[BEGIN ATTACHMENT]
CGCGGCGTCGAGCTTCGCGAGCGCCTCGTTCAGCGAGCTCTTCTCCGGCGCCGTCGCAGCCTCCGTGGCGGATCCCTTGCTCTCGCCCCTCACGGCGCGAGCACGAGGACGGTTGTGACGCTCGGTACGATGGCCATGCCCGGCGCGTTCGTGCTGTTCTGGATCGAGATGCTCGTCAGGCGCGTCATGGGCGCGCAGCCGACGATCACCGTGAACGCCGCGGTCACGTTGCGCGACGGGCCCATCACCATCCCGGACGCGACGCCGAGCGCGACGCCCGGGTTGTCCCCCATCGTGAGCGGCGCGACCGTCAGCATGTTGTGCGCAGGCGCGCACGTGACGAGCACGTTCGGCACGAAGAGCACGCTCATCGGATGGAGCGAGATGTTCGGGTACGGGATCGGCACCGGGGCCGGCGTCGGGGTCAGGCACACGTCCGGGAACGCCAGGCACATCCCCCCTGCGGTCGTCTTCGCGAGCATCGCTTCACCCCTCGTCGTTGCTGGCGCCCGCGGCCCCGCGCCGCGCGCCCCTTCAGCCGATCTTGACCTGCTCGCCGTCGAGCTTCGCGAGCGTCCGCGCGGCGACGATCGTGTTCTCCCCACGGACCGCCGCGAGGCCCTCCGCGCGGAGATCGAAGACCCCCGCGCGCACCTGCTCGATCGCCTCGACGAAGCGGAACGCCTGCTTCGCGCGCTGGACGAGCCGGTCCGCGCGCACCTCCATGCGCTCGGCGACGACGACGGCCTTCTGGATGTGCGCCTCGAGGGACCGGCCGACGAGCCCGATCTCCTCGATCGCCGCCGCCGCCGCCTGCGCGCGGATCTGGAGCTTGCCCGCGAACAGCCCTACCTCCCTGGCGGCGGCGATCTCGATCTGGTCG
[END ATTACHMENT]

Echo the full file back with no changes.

CGCGGCGTCGAGCTTCGCGAGCGCCTCGTTCAGCGAGCTCTTCTCCGGCGCCGTCGCAGCCTCCGTGGCGGATCCCTTGCTCTCGCCCCTCACGGCGCGAGCACGAGGACGGTTGTGACGCTCGGTACGATGGCCATGCCCGGCGCGTTCGTGCTGTTCTGGATCGAGATGCTCGTCAGGCGCGTCATGGGCGCGCAGCCGACGATCACCGTGAACGCCGCGGTCACGTTGCGCGACGGGCCCATCACCATCCCGGACGCGACGCCGAGCGCGACGCCCGGGTTGTCCCCCATCGTGAGCGGCGCGACCGTCAGCATGTTGTGCGCAGGCGCGCACGTGACGAGCACGTTCGGCACGAAGAGCACGCTCATCGGATGGAGCGAGATGTTCGGGTACGGGATCGGCACCGGGGCCGGCGTCGGGGTCAGGCACACGTCCGGGAACGCCAGGCACATCCCCCCTGCGGTCGTCTTCGCGAGCATCGCTTCACCCCTCGTCGTTGCTGGCGCCCGCGGCCCCGCGCCGCGCGCCCCTTCAGCCGATCTTGACCTGCTCGCCGTCGAGCTTCGCGAGCGTCCGCGCGGCGACGATCGTGTTCTCCCCACGGACCGCCGCGAGGCCCTCCGCGCGGAGATCGAAGACCCCCGCGCGCACCTGCTCGATCGCCTCGACGAAGCGGAACGCCTGCTTCGCGCGCTGGACGAGCCGGTCCGCGCGCACCTCCATGCGCTCGGCGACGACGACGGCCTTCTGGATGTGCGCCTCGAGGGACCGGCCGACGAGCCCGATCTCCTCGATCGCCGCCGCCGCCGCCTGCGCGCGGATCTGGAGCTTGCCCGCGAACAGCCCTACCTCCCTGGCGGCGGCGATCTCGATCTGGTCG